• Propane → hydrogen cyanide: reaction of propane and ammonia

  • Carbon monoxide → isobutanol: reaction of carbon monoxide and hydrogen

Table 2 lists the chemical reactions, yield, and the calculated atom economy, used in the analysis, based on the reported reaction yields [4]. The following equation was used to calculate the carbon economy from the reported data and a balanced reaction pathway:

Industrial reactionYield (product/reactant)Atom economy
Methane → acetylene0.45450.5
Acetylene → ethylene0.91741.0
Ethanol → ethylene0.58481.0
Propane → acetylene0.34480.50
Isobutane → isobutylene0.66671.0
n-Butane → N-butylene0.66671.0
Acetylene → butadiene1.49251.0
Ethanol → butadiene0.33331.0
Ethylene → ethanol1.51521.0
Benzene → cyclohexane1.07531.0
Benzene → ethyl benzene1.31581.0
Ethylene → acetaldehyde1.49251.0
Carbon monoxide → methanol1.01.0
Methanol → acetic acid1.85191.0
Acetic acid → acetic anhydride1.61291.0
Acetic acid → acetone0.45870.75
Acetaldehyde → acrolein0.95241.0
Acetic acid → acrylic acid1.201.0
Butadiene → adiponitrile1.21951.0
Propylene → allyl chloride1.42861.0
Allyl chloride → allyl alcohol0.66671.0
Acetylene → acetaldehyde1.61291.0
Acetaldehyde → crotonaldehyde0.74071.0
Crotonaldehyde → n-butanol1.01.0
Ethanol → acetaldehyde0.86961.0
Crotonaldehyde → n-butyraldehyde1.01.0
n-Butyraldehyde → n-butanol0.97091.0
n-Butylene → butanol1.11111.0
Benzene → chlorobenzene1.21951.0
Benzene → cumene1.26581.0
Cyclohexane → cyclohexanol0.97091.0
Cyclohexanol → cyclohexanone0.95241.0
Methanol → formaldehyde0.86961.0
Formaldehyde → ethylene glycol1.53851.0
Ethylene glycol → diethylene glycol1.42861.0
Toluene → dinitro toluene1.85191.0
Acrolein → epichlorohydrin1.28471.0
Ethylene → ethylene dichloride3.33331.0
Ethylene → ethylene oxide1.251.0
Propylene → isopropanol1.38891.0
Acetic acid → ketene0.62891.0
Methane → methyl chloride2.4391.0
Methanol → methyl chloride1.42861.0
Benzene → nitro benzene1.53851.0
Acetaldehyde → peracetic acid1.56250.5
Benzene → phenol0.90091.0
Carbon monoxide → phosgene0.90091.0
Naphthalene → phthalic anhydride0.95240.8
Propylene → propylene dichloride2.4391.0
Propylene → propylene oxide1.06381.0
Toluene → terephthalic acid1.80431.0
Dinitro toluene → toluene diamine0.63691.0
Acetylene → trichloroethylene4.76191.0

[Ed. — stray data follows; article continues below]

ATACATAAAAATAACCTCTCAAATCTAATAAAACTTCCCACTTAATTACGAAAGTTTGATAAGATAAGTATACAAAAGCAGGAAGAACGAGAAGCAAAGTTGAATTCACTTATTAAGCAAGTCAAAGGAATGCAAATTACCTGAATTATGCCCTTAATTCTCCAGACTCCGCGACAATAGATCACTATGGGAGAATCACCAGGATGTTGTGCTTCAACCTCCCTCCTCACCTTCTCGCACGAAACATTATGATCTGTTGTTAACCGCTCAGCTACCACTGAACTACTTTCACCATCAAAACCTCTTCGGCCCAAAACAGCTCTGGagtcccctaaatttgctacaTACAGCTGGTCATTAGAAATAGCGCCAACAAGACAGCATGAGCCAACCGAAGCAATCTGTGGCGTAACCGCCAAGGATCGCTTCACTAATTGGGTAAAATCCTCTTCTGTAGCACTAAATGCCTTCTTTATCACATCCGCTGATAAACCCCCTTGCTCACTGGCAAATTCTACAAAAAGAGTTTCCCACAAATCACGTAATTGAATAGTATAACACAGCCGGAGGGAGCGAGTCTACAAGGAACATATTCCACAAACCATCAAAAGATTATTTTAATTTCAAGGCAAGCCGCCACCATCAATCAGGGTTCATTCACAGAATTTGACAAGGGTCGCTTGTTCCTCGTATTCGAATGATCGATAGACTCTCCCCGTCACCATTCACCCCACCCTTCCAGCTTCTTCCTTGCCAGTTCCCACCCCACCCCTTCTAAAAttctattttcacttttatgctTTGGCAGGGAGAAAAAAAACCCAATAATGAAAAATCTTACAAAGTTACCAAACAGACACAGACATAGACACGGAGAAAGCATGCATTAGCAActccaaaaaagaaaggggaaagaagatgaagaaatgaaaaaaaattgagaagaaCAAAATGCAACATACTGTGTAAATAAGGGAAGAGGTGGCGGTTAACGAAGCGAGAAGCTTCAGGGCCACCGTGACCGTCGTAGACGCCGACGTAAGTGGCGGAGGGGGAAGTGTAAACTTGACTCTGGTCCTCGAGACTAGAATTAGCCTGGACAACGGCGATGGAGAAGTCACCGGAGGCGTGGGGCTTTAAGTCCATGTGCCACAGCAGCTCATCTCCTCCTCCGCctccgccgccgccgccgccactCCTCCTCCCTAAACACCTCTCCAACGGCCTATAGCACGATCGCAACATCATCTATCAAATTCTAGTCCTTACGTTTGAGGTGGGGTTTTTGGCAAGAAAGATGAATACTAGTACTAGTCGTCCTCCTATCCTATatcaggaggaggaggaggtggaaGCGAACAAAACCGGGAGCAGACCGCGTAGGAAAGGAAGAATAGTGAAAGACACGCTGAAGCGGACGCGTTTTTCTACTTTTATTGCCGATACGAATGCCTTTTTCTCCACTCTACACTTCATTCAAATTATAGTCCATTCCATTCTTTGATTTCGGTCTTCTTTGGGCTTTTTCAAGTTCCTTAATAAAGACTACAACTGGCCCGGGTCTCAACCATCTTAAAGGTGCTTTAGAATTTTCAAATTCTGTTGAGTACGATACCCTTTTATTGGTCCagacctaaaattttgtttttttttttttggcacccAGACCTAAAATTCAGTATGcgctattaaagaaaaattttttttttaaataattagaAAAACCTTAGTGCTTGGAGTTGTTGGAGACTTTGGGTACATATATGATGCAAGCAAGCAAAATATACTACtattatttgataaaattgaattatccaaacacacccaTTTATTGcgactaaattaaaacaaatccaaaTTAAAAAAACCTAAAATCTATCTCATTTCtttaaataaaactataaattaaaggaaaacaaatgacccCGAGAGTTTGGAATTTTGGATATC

Ethylene dichloride → trichloroethylene1.26581.0
Acetylene → vinyl chloride2.27271.0
Ethylene dichloride → vinyl chloride0.59881.0
Acetylene → acrylonitrile1.66671.0
Acetaldehyde → acrylonitrile1.20451.0
Benzene → aniline1.19231.0
Toluene → benzoic acid1.19051.0
Phenol → bisphenol a1.13641.0
Cyclohexane → caprolactam0.76921.0
Methane → chloroform7.14291.0
Methyl chloride → chloroform2.27271.0
Acetylene → chloroprene1.33331.0
Butadiene → chloroprene1.33331.0
Butadiene → chloroprene1.251.0
Phenol → cresylic acid1.14940.5
Methane → carbon tetrachloride9.09091.0
Carbon tetrachloride → dichlorofluoromethane9.09091.0
Methyl chloride → carbon tetrachloride2.77781.0
Terephthalic acid → dimethyl terephthalate1.14941.0
Acetic acid → ethyl acetate1.44931.0
Acrylic acid → ethyl acetate1.29871.0
Ethylene → ethyl chloride2.0001.0
Ethylene → ethyl dibromide6.25001.0
N-butyraldehyde → 2-ethyl hexanol0.81301.0
Epichlorohydrin → glycerine0.95241.0
Adiponitrile → hexamethylenediamine1.07531.0
Acetone → isoprene1.05261.0
Benzene → maleic anhydride0.76920.66
Ethylene dichloride → methyl chloroform1.21951.0
Methane → methylene dichloride5.00001.0
Methyl chloride → methyl dichloride1.61291.0
n-Butylene → methyl ethyl ketone1.11111.0
Acetone → methyl isobutyl ketone0.80001.0
Acetone → methyl methacrylate1.38891.0
Carbon tetrachloride0.50001.0
Propylene oxide → propylene glycol1.17651.0
Butadiene → styrene0.96961.0
Toluene diamine → toluene diisocynate1.20481.0
Carbon tetrachloride → trichlorofluoromethane0.71431.0
Ethylene oxide → ethylene glycol1.13641.0
Diethylene glycol → triethylene glycol2.8571.10
Carbon monoxide → urea1.31581.0
Acetic acid → vinyl acetate1.38891.0
Carbon monoxide → formic acid1.64281.0
Cyclohexanol → adipic acid1.36991.0
Methane → hydrogen cyanide1.2195
Propane → hydrogen cyanide1.56251.0
Carbon monoxide → isobutanol0.14990.8

Table 2.

Industrial chemical reactions, commercial yield and atom economy.

%Carbon economy=Unit weight of product/Unit weight ofrawmaterials×Molecular Weight ofrawmaterials/Molecular Weight of product×Moles of carbon in product/Moles of carbon inrawmaterials×100.E1
Advertisement

4. Reaction pathways from biomass to industrial chemicals

The reaction pathways for the top industrial chemicals, as listed in the previous section, were combined with the biomass conversion reactions to maximize the overall carbon economy. This yielded biomass conversion reaction pathways to the major industrial chemicals, and these conversion paths with the maximum carbon economy are listed in Table 3.

Industrial chemicalReaction path with the highest carbon economyOverall carbon economy
ButadieneBeech wood → methane → acetylene → butadiene0.4173
Di ethylene glycolPine saw dust → carbon monoxide → methanol → formaldehyde → ethylene glycol → di ethylene glycol0.5940
Carbon monoxidePine saw dust → carbon monoxide0.5940
Carbon dioxideBeech wood → carbon dioxide0.2923
MethaneBeech wood → methane0.8346
EthyleneBeech wood → methane → acetylene → ethylene0.4173
EthaneAlaskan spruce → ethane0.0713
AcetyleneBeech wood → methane → acetylene0.4173
PropyleneBeech wood → propylene0.0236
PropaneTropical luan → propane0.1700
IsobutaneSunflower residue → isobutane0.0100
n-ButaneSunflower residue → n-butane0.0400
n-ButyleneSunflower residue → methylene dichloride → n-butylene
n-PentaneCannot be produced from biomass
Iso-PentaneRape residue → iso-pentane0.0300
EthanolBeech wood → methanol → acetylene → ethylene → ethanol0.4173
CyclohexaneSewage sludge → benzene → cyclohexane0.0852
BenzeneSewage sludge → benzene0.0852
Ethyl benzeneSewage sludge → benzene → ethyl benzene0.0852
NaphthaleneAlaskan spruce → naphthalene0.0203
TolueneRice husk → toluene0.0388
0-Xylene, m-XyleneCannot be produced from biomass
p-XyleneAlaskan spruce → p-xylene0.0096
AcetaldehydeBeech wood → methane → acetylene → ethylene → acetaldehyde0.4173
Acetic acidPine saw dust → carbon monoxide → methanol → acetic acid0.5940
Acetic anhydridePine saw dust → carbon monoxide → methanol → acetic acid → acetic anhydride0.5940